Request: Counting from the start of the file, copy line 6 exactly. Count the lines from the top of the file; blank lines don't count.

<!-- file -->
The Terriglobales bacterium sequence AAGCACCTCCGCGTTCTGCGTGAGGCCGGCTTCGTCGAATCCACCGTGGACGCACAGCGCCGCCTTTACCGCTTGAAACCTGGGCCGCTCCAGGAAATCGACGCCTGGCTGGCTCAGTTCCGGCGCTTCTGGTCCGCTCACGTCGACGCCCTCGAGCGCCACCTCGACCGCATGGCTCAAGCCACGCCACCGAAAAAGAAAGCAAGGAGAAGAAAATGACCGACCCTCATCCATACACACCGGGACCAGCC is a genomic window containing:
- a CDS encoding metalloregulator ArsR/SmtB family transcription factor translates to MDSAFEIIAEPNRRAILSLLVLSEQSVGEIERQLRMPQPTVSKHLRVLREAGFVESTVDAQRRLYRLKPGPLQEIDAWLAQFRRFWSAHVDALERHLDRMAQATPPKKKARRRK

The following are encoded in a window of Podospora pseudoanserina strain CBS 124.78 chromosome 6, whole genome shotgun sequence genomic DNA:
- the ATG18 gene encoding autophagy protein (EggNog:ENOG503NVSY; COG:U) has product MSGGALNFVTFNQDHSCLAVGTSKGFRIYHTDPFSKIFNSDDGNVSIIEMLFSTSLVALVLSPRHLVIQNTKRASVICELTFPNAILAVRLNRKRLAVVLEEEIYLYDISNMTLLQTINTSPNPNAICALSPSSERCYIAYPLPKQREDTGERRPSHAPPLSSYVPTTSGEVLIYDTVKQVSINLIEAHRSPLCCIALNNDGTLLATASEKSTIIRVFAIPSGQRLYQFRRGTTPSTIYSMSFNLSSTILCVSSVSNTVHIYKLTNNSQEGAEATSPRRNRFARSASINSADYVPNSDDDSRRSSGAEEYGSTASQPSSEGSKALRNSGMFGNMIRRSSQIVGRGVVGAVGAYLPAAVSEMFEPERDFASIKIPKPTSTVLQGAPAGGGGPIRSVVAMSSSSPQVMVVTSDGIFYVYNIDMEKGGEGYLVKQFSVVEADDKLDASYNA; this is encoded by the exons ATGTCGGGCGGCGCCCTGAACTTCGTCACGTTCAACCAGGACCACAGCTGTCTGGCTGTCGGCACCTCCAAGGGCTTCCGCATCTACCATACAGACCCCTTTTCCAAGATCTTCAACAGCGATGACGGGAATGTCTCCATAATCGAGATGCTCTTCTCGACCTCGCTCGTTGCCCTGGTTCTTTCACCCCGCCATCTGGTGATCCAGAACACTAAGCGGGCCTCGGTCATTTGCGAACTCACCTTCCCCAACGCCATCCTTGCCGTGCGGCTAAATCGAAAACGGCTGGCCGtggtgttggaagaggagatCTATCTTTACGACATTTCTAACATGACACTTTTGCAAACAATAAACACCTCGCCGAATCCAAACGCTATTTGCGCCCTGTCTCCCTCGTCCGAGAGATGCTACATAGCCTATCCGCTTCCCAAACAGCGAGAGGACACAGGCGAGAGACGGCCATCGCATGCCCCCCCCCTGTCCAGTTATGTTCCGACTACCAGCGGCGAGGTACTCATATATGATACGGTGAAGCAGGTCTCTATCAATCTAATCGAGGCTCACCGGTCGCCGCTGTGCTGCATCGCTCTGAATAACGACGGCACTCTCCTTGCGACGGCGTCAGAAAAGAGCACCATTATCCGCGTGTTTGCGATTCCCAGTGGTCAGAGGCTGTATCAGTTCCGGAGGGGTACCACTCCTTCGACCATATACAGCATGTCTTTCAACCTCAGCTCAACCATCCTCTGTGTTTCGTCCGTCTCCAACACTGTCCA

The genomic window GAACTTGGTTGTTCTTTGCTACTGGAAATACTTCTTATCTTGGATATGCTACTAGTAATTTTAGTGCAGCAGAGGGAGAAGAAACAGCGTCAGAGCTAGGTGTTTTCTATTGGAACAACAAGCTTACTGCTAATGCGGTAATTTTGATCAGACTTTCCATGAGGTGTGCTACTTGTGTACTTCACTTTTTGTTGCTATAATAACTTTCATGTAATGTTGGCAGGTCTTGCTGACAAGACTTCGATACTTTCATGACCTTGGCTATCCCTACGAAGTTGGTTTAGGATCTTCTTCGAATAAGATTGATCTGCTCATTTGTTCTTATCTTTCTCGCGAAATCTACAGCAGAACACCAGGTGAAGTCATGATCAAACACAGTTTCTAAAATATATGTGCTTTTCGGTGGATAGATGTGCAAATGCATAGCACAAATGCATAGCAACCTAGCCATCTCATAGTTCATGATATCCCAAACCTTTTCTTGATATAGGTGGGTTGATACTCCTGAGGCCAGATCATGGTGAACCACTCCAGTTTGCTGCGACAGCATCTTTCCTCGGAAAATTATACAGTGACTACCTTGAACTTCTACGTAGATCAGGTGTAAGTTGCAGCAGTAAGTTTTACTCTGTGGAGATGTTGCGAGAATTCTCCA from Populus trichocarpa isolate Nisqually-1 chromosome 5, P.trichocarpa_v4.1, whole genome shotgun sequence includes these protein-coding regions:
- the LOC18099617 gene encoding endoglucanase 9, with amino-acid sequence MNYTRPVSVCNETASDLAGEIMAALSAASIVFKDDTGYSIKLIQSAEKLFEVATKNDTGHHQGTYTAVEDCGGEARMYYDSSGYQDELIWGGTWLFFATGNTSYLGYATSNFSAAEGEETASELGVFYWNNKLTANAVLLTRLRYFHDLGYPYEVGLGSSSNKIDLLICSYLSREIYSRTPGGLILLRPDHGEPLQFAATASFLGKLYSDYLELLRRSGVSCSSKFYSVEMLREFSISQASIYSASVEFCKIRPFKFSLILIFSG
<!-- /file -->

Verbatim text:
- the LOC18099617 gene encoding endoglucanase 9, with amino-acid sequence MNYTRPVSVCNETASDLAGEIMAALSAASIVFKDDTGYSIKLIQSAEKLFEVATKNDTGHHQGTYTAVEDCGGEARMYYDSSGYQDELIWGGTWLFFATGNTSYLGYATSNFSAAEGEETASELGVFYWNNKLTANAVLLTRLRYFHDLGYPYEVGLGSSSNKIDLLICSYLSREIYSRTPGGLILLRPDHGEPLQFAATASFLGKLYSDYLELLRRSGVSCSSKFYSVEMLREFSISQASIYSASVEFCKIRPFKFSLILIFSG